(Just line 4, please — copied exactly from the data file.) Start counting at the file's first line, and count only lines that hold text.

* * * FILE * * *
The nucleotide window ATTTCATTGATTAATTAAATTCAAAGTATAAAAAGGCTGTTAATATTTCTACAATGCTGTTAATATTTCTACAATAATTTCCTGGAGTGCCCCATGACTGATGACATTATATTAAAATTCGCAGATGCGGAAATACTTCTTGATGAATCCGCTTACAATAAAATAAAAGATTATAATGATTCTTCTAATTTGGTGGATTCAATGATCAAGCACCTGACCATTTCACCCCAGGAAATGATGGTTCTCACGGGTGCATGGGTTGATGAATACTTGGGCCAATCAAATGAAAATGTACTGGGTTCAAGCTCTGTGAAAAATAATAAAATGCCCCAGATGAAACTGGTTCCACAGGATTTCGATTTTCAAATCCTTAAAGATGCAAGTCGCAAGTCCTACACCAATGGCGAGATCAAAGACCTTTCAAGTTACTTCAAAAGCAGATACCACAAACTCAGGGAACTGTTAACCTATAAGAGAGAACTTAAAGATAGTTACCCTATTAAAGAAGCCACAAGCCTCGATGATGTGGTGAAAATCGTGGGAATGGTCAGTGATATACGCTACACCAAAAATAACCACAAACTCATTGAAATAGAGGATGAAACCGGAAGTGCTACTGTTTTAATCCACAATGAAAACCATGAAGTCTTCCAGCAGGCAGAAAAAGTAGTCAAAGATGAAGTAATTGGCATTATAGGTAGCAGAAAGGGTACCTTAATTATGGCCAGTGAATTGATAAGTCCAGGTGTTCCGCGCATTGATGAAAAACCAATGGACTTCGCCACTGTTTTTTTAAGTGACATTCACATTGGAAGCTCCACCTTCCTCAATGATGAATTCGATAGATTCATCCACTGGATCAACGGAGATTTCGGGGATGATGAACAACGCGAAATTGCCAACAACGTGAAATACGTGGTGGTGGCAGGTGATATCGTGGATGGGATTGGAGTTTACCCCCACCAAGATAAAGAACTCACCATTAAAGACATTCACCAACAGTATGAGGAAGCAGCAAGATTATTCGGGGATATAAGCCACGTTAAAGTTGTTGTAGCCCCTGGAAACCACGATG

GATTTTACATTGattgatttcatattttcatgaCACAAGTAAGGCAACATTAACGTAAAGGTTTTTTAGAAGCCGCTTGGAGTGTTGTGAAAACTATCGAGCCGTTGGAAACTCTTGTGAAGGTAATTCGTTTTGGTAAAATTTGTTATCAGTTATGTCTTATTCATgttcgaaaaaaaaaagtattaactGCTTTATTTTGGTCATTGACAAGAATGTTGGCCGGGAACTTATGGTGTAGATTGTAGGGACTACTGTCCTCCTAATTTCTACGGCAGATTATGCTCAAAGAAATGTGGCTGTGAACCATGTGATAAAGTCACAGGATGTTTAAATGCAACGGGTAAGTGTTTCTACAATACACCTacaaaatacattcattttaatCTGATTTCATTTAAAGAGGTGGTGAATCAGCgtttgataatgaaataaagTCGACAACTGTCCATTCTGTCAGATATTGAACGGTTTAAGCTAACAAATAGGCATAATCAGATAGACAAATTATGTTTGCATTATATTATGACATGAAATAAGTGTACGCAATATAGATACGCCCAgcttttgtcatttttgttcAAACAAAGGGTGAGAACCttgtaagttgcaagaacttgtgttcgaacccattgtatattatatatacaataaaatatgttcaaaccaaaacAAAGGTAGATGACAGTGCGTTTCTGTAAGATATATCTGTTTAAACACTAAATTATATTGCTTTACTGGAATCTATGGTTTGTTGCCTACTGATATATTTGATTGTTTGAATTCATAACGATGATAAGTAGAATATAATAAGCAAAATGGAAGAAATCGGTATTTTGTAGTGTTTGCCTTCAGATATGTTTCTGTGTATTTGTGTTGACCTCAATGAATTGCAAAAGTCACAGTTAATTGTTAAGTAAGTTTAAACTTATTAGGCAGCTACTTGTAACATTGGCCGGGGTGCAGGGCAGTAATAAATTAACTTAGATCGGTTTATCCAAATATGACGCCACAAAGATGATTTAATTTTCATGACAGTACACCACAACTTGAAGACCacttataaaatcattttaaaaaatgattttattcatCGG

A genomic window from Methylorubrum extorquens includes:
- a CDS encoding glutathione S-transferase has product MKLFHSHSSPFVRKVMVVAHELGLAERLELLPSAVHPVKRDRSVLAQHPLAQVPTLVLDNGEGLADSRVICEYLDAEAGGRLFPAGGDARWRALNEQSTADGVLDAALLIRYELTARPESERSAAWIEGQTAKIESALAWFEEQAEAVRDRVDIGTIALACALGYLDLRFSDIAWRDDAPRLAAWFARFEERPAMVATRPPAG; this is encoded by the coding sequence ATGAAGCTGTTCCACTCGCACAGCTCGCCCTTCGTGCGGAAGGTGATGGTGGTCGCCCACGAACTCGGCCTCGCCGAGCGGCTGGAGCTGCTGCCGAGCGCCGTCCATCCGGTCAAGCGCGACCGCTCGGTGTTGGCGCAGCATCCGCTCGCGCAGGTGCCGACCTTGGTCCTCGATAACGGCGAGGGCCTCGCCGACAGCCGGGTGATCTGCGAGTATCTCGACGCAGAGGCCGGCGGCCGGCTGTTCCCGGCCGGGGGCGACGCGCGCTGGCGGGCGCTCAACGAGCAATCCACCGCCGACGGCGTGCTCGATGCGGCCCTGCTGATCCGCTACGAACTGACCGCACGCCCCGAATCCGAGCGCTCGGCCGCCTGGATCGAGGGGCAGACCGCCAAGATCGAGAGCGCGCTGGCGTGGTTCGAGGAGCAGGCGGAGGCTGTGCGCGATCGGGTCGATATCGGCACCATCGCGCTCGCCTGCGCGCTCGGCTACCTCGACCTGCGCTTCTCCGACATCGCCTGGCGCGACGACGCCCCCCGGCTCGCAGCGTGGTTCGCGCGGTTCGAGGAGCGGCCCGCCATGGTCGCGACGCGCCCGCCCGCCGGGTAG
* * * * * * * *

- a CDS encoding glutathione S-transferase has product MKLFHSHSSPFVRKVMVVAHELGLAERLELLPSAVHPVKRDRSVLAQHPLAQVPTLVLDNGEGLADSRVICEYLDAEAGGRLFPAGGDARWRALNEQSTADGVLDAALLIRYELTARPESERSAAWIEGQTAKIESALAWFEEQAEAVRDRVDIGTIALACALGYLDLRFSDIAWRDDAPRLAAWFARFEERPAMVATRPPAG; this is encoded by the coding sequence ATGAAGCTGTTCCACTCGCACAGCTCGCCCTTCGTGCGGAAGGTGATGGTGGTCGCCCACGAACTCGGCCTCGCCGAGCGGCTGGAGCTGCTGCCGAGCGCCGTCCATCCGGTCAAGCGCGACCGCTCGGTGTTGGCGCAGCATCCGCTCGCGCAGGTGCCGACCTTGGTCCTCGATAACGGCGAGGGCCTCGCCGACAGCCGGGTGATCTGCGAGTATCTCGACGCAGAGGCCGGCGGCCGGCTGTTCCCGGCCGGGGGCGACGCGCGCTGGCGGGCGCTCAACGAGCAATCCACCGCCGACGGCGTGCTCGATGCGGCCCTGCTGATCCGCTACGAACTGACCGCACGCCCCGAATCCGAGCGCTCGGCCGCCTGGATCGAGGGGCAGACCGCCAAGATCGAGAGCGCGCTGGCGTGGTTCGAGGAGCAGGCGGAGGCTGTGCGCGATCGGGTCGATATCGGCACCATCGCGCTCGCCTGCGCGCTCGGCTACCTCGACCTGCGCTTCTCCGACATCGCCTGGCGCGACGACGCCCCCCGGCTCGCAGCGTGGTTCGCGCGGTTCGAGGAGCGGCCCGCCATGGTCGCGACGCGCCCGCCCGCCGGGTAG